Ever since the DSi was announced Nintendo Fans have been asking themselves if they really wanted to upgrade.Â The question hangs heavy, because while there are new features such as SD card support, a larger screen, and the heavily touted camera, it seems to pretty much be the same old DS – not appearing to be much smaller, more powerful, or significantly superior in any standalone way.Â That leaves one question – what is the software like?Â Hardware is supported by software, and until we see DSi only software, why should we upgrade?Â This week Nintendo showed three WiiWare titles at GDC – and while I admit they were interesting, I can’t yet say that they justify upgrading to the new handheld.
Nintendo’s front running DSiWare title at GDC was WarioWare: Snapped! Featured in Iwata’s Keynote, WarioWare Snapped uses the Dsi Camera to give players the “eye toy” style of gaming on the DS.Â In true WarioWare fashion, each “game” only lasts a few seconds at at time, prompting the user to do some action with silly results.Â One game requires you to play “peek-a-boo” with a baby, another asks you to get closer and closer to the DS screen until something “pops out” to surprise you, another still has you grabbing for coins in the air in front of you, guided by your on screen shadow.Â When your round of play is over, the game shows you clear picture of all of the strange and funny poses you struck while trying to beat that particular level. Â The game has some fun moments, but is a little plagued by calibration issues.Â The first time I played the game I had virtually no problem, everything worked as advertised – but when I tried the second set of minigames the camera seemed unable to calibrate me, and I often found myself unable to complete the task at hand – my movements improperly recognized by the DSi.Â The demo was fun, but seemed to lack the excitement other WarioWare games bring ot the table – at the right price point, I could see Wario Ware: Snapped being a decent addition to a DSi ware collection, but it’s certainly not enough to push me over the edge to an DS to DSi upgrade.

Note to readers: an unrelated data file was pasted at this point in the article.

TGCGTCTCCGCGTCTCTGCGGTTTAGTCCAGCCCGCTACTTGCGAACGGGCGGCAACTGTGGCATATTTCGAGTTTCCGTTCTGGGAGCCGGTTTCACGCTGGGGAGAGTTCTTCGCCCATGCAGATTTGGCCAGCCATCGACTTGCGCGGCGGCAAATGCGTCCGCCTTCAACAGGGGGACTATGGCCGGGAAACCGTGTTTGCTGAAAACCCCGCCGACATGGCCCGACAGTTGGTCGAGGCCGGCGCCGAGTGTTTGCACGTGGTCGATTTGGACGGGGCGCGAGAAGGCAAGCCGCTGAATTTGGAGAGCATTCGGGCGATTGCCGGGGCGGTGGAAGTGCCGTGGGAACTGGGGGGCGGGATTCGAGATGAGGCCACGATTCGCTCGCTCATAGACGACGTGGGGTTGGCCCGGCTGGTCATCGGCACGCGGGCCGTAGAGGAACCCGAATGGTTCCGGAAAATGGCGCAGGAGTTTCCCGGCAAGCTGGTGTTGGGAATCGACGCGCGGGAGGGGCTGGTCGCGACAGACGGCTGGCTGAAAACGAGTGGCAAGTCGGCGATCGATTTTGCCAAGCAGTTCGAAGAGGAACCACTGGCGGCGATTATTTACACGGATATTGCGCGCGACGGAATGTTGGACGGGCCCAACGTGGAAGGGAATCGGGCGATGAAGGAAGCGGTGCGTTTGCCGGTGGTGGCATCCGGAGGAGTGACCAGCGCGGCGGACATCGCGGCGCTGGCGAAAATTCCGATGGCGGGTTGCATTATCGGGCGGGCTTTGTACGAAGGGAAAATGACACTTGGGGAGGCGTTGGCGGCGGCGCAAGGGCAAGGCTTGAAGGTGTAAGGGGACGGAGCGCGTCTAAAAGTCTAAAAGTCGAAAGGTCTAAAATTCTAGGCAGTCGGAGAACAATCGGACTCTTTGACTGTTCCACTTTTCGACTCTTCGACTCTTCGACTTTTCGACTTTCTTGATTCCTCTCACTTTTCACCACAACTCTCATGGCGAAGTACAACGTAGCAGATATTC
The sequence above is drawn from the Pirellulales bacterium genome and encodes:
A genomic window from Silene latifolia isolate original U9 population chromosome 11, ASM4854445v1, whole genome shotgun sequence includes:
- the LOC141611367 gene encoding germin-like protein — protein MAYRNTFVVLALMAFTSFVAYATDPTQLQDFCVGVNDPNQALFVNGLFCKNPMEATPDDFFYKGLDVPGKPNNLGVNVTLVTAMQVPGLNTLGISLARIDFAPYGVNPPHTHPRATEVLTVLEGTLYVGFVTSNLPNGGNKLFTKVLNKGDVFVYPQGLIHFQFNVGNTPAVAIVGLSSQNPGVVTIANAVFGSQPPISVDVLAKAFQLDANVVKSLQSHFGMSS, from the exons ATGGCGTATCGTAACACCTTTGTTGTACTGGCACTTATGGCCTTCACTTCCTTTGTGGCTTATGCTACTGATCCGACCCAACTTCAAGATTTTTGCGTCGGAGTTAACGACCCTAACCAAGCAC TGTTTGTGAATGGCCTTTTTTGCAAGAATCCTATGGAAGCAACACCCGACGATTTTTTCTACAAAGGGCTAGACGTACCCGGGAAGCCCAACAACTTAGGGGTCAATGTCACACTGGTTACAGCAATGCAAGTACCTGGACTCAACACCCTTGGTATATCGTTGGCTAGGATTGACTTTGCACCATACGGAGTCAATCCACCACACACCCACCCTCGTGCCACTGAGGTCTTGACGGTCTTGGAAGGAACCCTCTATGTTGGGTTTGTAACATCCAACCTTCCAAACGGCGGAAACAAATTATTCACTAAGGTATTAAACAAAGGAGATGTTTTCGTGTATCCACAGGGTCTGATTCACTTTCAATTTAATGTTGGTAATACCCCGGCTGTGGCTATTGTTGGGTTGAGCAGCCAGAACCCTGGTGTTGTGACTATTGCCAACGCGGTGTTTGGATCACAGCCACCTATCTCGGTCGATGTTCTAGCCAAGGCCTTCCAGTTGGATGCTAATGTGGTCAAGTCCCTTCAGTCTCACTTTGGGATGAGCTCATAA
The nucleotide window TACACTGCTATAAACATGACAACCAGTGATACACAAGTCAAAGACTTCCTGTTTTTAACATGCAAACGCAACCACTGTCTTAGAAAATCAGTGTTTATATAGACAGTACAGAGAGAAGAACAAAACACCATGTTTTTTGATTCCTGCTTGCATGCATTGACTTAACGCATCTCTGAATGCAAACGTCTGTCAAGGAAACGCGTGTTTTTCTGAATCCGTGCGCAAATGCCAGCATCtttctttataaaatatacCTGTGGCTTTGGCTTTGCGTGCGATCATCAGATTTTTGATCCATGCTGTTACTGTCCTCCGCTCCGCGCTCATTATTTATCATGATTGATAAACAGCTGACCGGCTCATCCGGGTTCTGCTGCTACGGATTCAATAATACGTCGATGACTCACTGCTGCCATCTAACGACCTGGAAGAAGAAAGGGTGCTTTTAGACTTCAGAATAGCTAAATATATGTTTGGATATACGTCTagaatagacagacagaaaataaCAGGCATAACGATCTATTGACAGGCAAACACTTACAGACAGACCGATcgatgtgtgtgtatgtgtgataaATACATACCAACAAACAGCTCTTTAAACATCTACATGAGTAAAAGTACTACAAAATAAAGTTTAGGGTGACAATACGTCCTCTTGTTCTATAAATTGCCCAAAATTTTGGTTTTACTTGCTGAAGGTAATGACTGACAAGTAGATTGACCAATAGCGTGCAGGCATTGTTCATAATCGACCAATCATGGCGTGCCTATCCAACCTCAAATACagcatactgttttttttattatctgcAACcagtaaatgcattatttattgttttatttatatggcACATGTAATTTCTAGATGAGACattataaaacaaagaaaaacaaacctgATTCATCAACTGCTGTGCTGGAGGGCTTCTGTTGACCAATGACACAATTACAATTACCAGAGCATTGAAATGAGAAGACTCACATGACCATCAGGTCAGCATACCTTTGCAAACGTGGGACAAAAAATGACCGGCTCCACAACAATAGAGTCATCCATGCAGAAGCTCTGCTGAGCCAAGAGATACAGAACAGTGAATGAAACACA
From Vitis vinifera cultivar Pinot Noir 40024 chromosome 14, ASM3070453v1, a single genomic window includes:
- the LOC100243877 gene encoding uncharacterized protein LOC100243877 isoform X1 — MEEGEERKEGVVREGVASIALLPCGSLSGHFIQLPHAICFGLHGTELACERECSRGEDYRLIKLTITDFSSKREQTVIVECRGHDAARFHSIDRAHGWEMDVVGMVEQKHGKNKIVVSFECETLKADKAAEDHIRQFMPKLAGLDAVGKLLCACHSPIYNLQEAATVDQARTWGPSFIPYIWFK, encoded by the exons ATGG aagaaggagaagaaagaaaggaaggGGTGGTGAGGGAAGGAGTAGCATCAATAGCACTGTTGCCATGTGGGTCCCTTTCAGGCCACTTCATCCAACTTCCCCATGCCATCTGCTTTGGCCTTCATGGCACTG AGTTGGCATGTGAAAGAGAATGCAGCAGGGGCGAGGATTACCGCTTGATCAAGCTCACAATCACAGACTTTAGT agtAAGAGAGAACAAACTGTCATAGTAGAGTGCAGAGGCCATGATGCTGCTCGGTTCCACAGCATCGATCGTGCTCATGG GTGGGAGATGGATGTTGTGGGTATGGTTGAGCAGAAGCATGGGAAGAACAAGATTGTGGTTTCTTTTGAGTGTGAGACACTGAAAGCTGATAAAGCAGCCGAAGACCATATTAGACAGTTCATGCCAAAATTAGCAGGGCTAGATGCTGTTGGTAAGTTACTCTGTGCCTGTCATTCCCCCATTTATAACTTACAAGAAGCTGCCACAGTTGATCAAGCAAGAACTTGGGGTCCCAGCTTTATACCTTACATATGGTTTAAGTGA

The other two offerings were on polar ends of “good”and bad.”Â The first, another ArtStyle game, is a puzzle game consisting of a column that runs through the top and bottom screen filled with muti colored squares.Â Like many puzzle, lining up three squares will eliminate the trio, earn you points, and shift the contents of the play field slightly.Â In ArtStyle, rather than having new bricks rise from the bottom or fall from the top, the player inserts the from the side.Â Inserting bricks into the left side of the column will force the bricks on the wall of the right side of the column out of the tower – giving the player their next piece to insert into the puzzle.Â It’s a simple puzzle game, but it suits the idea of DSiWare well – it’s small, lightweight, high quality, and enjoyable – giving a DSi owner the option to play a quick puzzle when they only have a few spare minutes, or aren’t in the mood for a “serious” game like GTA Chinatown Wars.
The most disappointing DSi title at the show was something called “Bird and Beans.”Â The player controls a small bird on the bottom of the screen, as beans slowly fall from the sky.Â The object of the game is to eat the beans, snagging them with your tongue before they reach the ground, removing a square of land.Â It sounds simple enough, but it feels almost too casual.Â The tongue only goes up at a very specific angle, so most of the game is just knowing where to stand – there is not a lot of action, and it’s not very exciting – it feels sort of like a lightweight cellphone game – simple, short, and really only good for a short distraction while waiting in line at the DMV.Â Fortunately, you can form your own opinion on Bird and Bean, as a similar version is available to play for free online.
GDC also showcased the Moving Memo Pad, a great piece of animation software which integrates with a “youtube” like website.Â I’d say that the majority of the DSiWare showings would be worth downloading if you are going to buy a DSi, but I see none of them as a justification for buying the system if you are teetering on the edge of keeping your old one or upgrading.Â We’ll keep watch as the DSi draws clearer to release for a “killer app” that totters your teeter to upgrading!